VIFF 2022 Opening Film
In these troubled and lopsided times, we need our storytellers to help us understand our inheritance, be it pain or privilege, and to lay the intellectual and emotional groundwork not only for reconciliation, but for reparation and restoration. Vancouver-born Dene/Métis writer-director Marie Clements (whose previous films The Road Forward and Red Snow have been part of VIFF’s year-round and festival programming) squares up to the challenge with this bold, necessarily harrowing tale of oppression and resilience which spans the greater part of the 20th century.
Aline Spears (played at different ages by Grace Dove, Summer Testawich, and Carla Rae) is a happy, gifted child, until she and her siblings are removed to a residential school. The scars of that experience will run deep through the remainder of their days, though it will not be the only time that official government policy will act as an instrument of abuse and trauma. Despite this, Aline enlists in WWII, where, ironically, her fluency in Cree becomes a national asset. The reward for her service is yet more anguish and struggle.
This is a tough film, but it has epic ambition, deep-rooted conviction, anger, and urgency. Clements is not afraid to make provocative and important connections, and she marshals an outstanding cast of Indigenous actors with care and compassion.
This program contains scenes that may distress some viewers, especially those who have experienced harm, abuse, violence, and/or intergenerational trauma due to colonial practices.
Support is available 24 hours a day for anyone affected by their experience at residential schools and for those who may be triggered by content dealing with residential schools, child abuse, emotional trauma, and racism. The national Indian Residential Schools Crisis Line is available at 1-866-925-4419.
Note: The Opening Gala screening will take place Thursday, September 29, 6 pm at the Centre for Performing Arts.
Q&A Sept 29 & Oct 4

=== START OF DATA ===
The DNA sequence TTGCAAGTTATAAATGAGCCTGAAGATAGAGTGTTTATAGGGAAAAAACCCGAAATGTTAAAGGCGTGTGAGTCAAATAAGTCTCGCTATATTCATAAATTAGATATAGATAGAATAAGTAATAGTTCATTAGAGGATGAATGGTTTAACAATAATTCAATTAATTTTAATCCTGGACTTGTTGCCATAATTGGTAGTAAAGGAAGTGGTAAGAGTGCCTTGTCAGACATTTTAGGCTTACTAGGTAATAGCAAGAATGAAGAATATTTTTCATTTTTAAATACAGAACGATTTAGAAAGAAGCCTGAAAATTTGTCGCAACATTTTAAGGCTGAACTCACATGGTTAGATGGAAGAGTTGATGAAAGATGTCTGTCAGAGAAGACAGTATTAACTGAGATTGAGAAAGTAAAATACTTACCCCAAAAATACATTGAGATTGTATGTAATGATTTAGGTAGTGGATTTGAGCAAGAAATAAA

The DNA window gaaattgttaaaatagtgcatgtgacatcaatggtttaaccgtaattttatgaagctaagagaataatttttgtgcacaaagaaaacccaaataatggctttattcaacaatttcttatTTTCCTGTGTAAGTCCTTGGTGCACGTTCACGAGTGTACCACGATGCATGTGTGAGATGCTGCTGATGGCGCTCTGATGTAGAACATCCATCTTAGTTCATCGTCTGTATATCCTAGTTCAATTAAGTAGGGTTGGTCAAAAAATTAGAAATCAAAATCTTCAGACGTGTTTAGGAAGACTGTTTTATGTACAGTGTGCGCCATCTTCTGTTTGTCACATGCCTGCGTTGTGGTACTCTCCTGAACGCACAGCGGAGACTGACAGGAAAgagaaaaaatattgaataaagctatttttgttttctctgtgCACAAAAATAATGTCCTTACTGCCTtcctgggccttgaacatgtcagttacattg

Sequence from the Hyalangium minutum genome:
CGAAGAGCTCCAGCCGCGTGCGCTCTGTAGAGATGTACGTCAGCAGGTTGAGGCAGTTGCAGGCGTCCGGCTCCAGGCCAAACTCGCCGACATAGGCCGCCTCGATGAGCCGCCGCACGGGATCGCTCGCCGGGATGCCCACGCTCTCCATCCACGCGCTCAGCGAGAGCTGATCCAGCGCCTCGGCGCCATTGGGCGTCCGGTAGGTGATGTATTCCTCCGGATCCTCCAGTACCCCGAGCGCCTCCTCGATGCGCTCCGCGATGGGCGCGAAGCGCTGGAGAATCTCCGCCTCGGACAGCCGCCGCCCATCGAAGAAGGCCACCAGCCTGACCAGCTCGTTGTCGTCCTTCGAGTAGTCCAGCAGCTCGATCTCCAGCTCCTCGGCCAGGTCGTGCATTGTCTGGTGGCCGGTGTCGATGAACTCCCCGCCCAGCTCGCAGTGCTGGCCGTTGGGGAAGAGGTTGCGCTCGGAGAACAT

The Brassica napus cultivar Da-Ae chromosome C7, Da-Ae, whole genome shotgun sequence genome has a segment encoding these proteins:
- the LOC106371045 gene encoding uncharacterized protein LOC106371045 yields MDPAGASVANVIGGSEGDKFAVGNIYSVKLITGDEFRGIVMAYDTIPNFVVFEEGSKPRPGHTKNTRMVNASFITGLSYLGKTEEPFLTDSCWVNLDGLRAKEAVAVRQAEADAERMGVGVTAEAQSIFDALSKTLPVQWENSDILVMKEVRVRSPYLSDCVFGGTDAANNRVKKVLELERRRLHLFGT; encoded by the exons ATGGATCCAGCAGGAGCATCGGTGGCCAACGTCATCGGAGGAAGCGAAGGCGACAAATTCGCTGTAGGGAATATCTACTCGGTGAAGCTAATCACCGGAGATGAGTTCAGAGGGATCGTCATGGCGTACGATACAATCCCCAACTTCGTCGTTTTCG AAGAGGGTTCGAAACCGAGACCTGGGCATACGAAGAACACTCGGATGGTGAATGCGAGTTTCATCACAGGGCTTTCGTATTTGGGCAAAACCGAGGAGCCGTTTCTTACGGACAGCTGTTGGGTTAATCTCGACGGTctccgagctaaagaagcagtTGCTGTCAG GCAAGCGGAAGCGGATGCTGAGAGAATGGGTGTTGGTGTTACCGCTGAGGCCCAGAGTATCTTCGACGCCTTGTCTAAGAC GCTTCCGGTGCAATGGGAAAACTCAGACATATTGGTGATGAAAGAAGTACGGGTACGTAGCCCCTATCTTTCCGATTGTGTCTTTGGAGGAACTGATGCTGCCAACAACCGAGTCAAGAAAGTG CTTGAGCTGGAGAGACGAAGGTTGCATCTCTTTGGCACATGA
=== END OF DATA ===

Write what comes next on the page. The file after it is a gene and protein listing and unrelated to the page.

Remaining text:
Grace Dove, Phillip Forest Lewitski, Alyssa Wapanatâhk, Michelle Thrush, Gail Maurice, Carla Rae
In English, Cree, ʔayʔajuθəm, and Italian with English subtitles
Residential Schools, Sexual Violence, Child Abuse, Racial Discrimination, Coarse Language
Open to youth!
Tuesday October 04
More Films in this Series
One Fine Morning
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Bones of Crows
Vancouver-born Dene/Métis writer-director Marie Clements lays out a hard history of Indigenous resilience in this urgent, harrowing epic, spanning most of the 20th century; the story of a Cree woman from childhood, through residential school, WWII, and beyond.
The Grizzlie Truth
Kathleen S. Jayme (Finding Big Country) is out to solve a true sports crime: who robbed us of the Vancouver Grizzlies? Jayme revisits the short history of those bad luck bears, connecting the dots and reconnecting with the Grizzlies heroes and villains.
Sarah Polley's adaptation of Miriam Toews' novel is the most compelling movie to come out the #MeToo movement to date, with stellar performances from Jessie Buckley, Rooney Mara, and Frances McDormand as Mennonite women confronting a terrible truth.
Marie Kreutzer’s biopic takes us to the late 19th century, when Empress Elisabeth of Austria has been politically sidelined. Imagining her as a proto-feminist rebel, Kreutzer is not afraid to depart from the historical record to do so.
Decision to Leave
Virtuoso Korean filmmaker Park Chan-wook (The Handmaiden; Oldboy) picked up the Best Director Prize at Cannes for this teasing, tantalizing genre piece, a neo-noir mystery about a homicide detective who falls in love with the widow of an apparent suicide.
Stars at Noon
In Claire Denis's Cannes Jury prize winner, a US journalist is marooned in Managua, stripped of her passport and forced to trade sex for protection. An English businessman seems a good prospect, but gradually she sees he's in more trouble than she is.
Veteran director Jerzy Skolimowski returns in triumphant form with this tale of animal life. Sometimes harsh, sometimes sweet, always beautiful, EO tells the story of a donkey and its journey through a world dominated by humans.
Shoplifters director Kore-eda fashions a sprawling, compassionate crime story set in South Korea about a half-baked baby adoption scam led by Song Kang-ho (Parasite; The Host). Winner of Best Actor at Cannes Film Festival.
Triangle of Sadness
A luxury cruise for the super rich goes very, very wrong in this Cannes-winning social satire from the director of The Square. Uproariously funny at times and deeply cynical, this is a must-see.
Marie Clements, Sam Grana, Aaron Gilbert, Steven Thibault, Noah Segal
Marie Clements, Trish Dolman, Christine Haebler
Jesse Zubot, Wayne Lavallee
A writer, director, and producer whose career has spanned film, TV, radio, and live performance, Marie Clements is a Dene/Métis filmmaker and the founder of Marie Clements Media, a production company specializing in the creation and production of media works that ignite an Indigenous and intercultural reality. Her dramatic feature debut Red Snow (2019) received numerous awards including Most Popular Canadian Feature at VIFF and Best Director at the American Indian Film Festival. Clements’ 2017 documentary The Road Forward opened the DOXA Documentary Film Festival, received multiple awards, and has screened at more than 300 venues in North America.
Filmography: The Road Forward (2017); Red Snow (2019)